1. re: Porthos

                                      I find it interesting that many of the Shanghainese restaurants don't even attempt it. I could be wrong, but I never saw these on the menu at places that are ostensibly Shanghainese like Mei Long Village and Giang Nan. Kang Kang was the first place I saw that carried them and then gradually, I saw more places attempt them...but usually poorly.

                            2. re: odub

                              For everyone else's edification, here is my picture of the SJB at Yang's in Shanghai (Nov., 2011)...

                              I have to disagree with odub on this one.

                              SJB, in its best form, is glorious.

                              At Yang's, I experience an absolutely superb filling, with lots of steaming hot delicious soup inside, great "bite" to the skin, pan-fried perfectly brown on the outside, yet soft on the inside.

                              Glorious.

                               
                              1. re: J.L.

                                Dang, JL, those look REALLY good. I will keep an eye out for them. Seem like they would be good with beer instead of just tea.

                                1. re: J.L.

                                  My photo was also from Yang's JL. I agree a perfectly done plate of SJB is as glorious as anything!

                                  Sorry to see your plate only had 4 ;)

                                  Guess we are now even for Ibu Oka...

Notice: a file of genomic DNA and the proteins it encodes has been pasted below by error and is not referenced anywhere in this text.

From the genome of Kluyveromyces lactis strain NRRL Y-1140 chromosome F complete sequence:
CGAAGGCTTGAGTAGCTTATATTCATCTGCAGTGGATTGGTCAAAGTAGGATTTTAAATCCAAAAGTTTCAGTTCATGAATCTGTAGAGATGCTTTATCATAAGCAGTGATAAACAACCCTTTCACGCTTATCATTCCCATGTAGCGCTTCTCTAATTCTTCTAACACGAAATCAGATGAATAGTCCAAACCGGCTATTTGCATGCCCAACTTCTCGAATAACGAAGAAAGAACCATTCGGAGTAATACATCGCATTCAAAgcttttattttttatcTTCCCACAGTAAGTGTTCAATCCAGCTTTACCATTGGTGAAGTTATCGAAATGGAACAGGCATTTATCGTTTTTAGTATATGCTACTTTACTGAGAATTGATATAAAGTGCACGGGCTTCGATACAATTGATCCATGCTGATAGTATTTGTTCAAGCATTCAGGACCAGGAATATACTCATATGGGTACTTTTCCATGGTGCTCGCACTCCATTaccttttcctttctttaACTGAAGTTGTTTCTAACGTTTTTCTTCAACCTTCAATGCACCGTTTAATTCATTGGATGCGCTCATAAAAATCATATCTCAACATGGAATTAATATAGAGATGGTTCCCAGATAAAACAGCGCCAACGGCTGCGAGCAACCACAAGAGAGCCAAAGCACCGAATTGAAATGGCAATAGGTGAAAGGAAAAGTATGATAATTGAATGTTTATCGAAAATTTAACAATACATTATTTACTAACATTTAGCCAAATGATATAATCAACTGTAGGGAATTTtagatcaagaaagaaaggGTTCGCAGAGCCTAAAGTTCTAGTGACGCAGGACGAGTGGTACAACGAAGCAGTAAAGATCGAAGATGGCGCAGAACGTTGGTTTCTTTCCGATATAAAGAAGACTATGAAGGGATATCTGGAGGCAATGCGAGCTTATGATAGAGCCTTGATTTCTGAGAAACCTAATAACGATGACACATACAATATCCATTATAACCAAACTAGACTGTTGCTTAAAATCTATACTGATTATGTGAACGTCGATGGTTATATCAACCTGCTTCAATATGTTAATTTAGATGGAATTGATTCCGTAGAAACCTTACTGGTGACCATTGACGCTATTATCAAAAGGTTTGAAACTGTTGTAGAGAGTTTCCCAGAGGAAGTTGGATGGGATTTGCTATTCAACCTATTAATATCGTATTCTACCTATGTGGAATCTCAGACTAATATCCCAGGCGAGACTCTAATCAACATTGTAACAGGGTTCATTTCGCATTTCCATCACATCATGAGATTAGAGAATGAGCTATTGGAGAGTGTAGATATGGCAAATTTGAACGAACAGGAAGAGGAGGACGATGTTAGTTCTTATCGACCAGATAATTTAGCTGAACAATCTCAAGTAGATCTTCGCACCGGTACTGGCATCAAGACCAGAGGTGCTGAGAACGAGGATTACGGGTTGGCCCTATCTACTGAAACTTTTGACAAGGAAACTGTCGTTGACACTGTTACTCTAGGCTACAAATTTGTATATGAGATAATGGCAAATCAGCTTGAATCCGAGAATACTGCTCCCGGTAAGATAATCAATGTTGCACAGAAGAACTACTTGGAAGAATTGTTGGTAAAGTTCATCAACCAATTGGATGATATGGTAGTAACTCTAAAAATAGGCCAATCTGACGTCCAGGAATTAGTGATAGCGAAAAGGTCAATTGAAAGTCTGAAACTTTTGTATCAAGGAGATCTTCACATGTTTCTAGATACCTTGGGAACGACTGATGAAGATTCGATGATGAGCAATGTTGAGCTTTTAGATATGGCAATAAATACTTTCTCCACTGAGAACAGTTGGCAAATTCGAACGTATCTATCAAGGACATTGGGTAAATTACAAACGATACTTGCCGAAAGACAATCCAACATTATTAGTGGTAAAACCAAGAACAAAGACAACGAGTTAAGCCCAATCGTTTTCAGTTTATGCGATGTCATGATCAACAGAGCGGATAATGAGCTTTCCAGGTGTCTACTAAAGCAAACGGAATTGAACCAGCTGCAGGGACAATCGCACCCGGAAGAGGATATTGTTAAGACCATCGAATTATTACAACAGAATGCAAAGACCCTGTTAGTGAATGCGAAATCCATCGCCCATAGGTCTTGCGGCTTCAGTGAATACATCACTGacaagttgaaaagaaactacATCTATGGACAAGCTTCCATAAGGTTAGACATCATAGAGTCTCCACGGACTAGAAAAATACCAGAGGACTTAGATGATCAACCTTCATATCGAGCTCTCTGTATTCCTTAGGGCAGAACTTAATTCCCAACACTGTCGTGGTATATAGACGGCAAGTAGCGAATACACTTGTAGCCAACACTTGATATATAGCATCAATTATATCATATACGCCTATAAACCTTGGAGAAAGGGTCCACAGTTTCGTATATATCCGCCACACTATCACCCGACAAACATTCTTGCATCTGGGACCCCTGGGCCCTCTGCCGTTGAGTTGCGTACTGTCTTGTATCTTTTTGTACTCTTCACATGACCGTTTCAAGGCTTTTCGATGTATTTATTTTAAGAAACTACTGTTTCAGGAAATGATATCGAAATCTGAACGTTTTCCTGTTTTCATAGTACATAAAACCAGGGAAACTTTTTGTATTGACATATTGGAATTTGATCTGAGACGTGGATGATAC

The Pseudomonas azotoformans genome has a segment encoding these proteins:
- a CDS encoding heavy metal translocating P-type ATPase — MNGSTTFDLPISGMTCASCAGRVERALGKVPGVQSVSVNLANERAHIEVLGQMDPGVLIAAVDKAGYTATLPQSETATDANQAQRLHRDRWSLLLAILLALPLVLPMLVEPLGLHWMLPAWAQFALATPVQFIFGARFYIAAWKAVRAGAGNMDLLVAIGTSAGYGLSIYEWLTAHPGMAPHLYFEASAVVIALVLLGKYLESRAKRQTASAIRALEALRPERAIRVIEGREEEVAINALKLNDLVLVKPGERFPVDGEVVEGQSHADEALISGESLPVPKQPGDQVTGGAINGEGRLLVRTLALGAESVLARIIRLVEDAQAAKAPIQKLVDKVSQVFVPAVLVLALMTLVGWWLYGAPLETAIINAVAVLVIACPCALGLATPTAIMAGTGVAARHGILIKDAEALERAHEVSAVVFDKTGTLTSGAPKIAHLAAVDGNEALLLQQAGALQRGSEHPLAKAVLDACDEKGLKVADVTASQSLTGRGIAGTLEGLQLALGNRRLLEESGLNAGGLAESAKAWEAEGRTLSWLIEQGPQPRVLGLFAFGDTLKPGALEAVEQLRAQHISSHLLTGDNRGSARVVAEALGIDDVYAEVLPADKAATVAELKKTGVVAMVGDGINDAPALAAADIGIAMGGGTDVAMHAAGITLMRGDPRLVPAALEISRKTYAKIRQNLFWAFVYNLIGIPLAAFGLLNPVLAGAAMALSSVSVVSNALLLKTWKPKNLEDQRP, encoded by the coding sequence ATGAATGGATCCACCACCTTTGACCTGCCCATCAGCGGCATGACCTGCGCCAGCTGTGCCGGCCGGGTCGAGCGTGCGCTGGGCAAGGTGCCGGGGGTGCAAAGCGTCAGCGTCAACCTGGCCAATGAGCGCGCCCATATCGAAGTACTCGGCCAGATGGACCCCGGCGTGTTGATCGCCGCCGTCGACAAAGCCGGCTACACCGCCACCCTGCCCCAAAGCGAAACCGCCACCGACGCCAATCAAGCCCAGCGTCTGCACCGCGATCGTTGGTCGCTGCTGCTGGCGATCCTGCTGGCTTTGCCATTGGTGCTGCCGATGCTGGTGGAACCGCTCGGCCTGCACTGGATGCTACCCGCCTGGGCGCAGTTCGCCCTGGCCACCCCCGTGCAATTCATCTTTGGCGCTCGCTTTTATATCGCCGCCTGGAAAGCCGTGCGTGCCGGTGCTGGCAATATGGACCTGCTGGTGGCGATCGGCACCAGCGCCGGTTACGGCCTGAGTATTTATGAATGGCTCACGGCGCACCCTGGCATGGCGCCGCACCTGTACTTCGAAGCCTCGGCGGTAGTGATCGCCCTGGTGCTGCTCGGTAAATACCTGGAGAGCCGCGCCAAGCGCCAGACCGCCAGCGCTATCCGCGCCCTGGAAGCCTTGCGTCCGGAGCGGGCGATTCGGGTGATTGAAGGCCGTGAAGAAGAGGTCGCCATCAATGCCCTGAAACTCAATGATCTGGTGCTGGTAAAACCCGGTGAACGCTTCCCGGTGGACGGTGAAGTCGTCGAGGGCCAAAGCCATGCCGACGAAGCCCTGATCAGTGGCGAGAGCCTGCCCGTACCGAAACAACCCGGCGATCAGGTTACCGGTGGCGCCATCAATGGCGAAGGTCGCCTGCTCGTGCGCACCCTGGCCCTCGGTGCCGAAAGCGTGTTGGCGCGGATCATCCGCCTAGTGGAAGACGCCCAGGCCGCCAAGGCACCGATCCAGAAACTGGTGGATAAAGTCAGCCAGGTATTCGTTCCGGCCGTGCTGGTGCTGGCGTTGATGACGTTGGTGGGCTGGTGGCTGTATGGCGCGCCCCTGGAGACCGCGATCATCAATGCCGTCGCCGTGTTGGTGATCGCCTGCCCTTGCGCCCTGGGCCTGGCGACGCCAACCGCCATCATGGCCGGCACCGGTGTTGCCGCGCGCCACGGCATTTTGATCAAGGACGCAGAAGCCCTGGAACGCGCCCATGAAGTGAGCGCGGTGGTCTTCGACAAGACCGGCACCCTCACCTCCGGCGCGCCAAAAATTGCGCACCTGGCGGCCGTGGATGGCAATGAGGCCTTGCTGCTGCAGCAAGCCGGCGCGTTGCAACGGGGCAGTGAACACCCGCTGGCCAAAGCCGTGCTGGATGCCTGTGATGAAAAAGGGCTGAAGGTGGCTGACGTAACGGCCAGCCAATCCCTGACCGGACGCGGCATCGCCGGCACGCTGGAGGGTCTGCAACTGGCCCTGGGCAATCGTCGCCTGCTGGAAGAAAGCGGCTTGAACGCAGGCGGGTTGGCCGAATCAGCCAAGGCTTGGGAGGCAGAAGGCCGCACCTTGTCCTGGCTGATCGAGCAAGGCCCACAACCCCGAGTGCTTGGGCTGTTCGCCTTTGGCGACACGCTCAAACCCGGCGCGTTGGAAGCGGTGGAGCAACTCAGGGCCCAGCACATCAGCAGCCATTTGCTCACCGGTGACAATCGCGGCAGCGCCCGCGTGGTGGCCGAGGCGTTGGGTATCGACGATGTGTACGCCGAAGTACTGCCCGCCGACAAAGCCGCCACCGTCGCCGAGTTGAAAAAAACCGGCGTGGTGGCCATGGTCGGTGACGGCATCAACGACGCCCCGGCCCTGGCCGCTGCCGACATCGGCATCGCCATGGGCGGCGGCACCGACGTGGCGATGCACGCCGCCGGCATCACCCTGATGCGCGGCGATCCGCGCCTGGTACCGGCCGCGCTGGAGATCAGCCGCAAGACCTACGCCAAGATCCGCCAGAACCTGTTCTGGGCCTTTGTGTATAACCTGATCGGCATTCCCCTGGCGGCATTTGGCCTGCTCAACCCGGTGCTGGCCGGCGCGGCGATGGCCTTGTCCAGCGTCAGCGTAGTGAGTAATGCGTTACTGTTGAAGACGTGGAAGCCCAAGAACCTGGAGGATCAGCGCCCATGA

3. re: ipsedixit

                            Personally, I like the decor if only because it's so clearly trying too hard but I don't find it remotely a distraction from a good meal. That said, it is way over-the-top and when you get the final bill, you do feel like you're subsidizing that.

                            Anways, if Mark C had a bad meal there, I'm willing to believe...he had a bad meal there. Sh-- happens. I've been to Shanghai No. 1 twice. First time was underwhelming, second time was much more enjoyable but it's not necessarily a restaurant I'd urge people to absolutely try unless they know what they're getting themselves into.

                            Mark C: If you ever do go back (and perhaps you won't), I'd say try the house pork dishes skip the house chicken. Also get the grouper; that was my favorite dish last time I was there. I agree that the squid was less than stellar. Looked awesome in the menu though.

                          4. I've always enjoyed the place for dim sum. In my two dinners there I found the food mediocre - neither bad nor particularly good and the service abysmal. The big surprise at dinner was that the XLB were not even close to as good as they are at lunch. Different chef? I have no idea. But I quite like their XLB at lunch and the buns are almost always excellent - the best I've had outside of Shanghai, and as good as plenty that I've had in Shanghai. I will certainly be going back for dim sum - I've been there perhaps a dozen times so far and have never had a complaint during dim sum service. But I will most likely not be going back for dinner. The decor reminds me of enough places I've eaten in China that it doesn't bother me.

                            1 Reply
                            1. re: estone888

                              "The decor reminds me of enough places I've eaten in China that it doesn't bother me."

                              Right. It's kind of modest compared to some of the places I've been to in Shanghai. But that's why I like Shanghai No. 1: it's gaudy in an "authentic" way ;)

                            2. My one-and-only meal there was terrible. We had about 10 dishes -- none were notable and most were vile.
                              But it was only open a week or so.
                              Based on Porthos and Mr. Taster's writings here, I have been considering giving them the benefit of a return. Perhaps I will wait to hear more.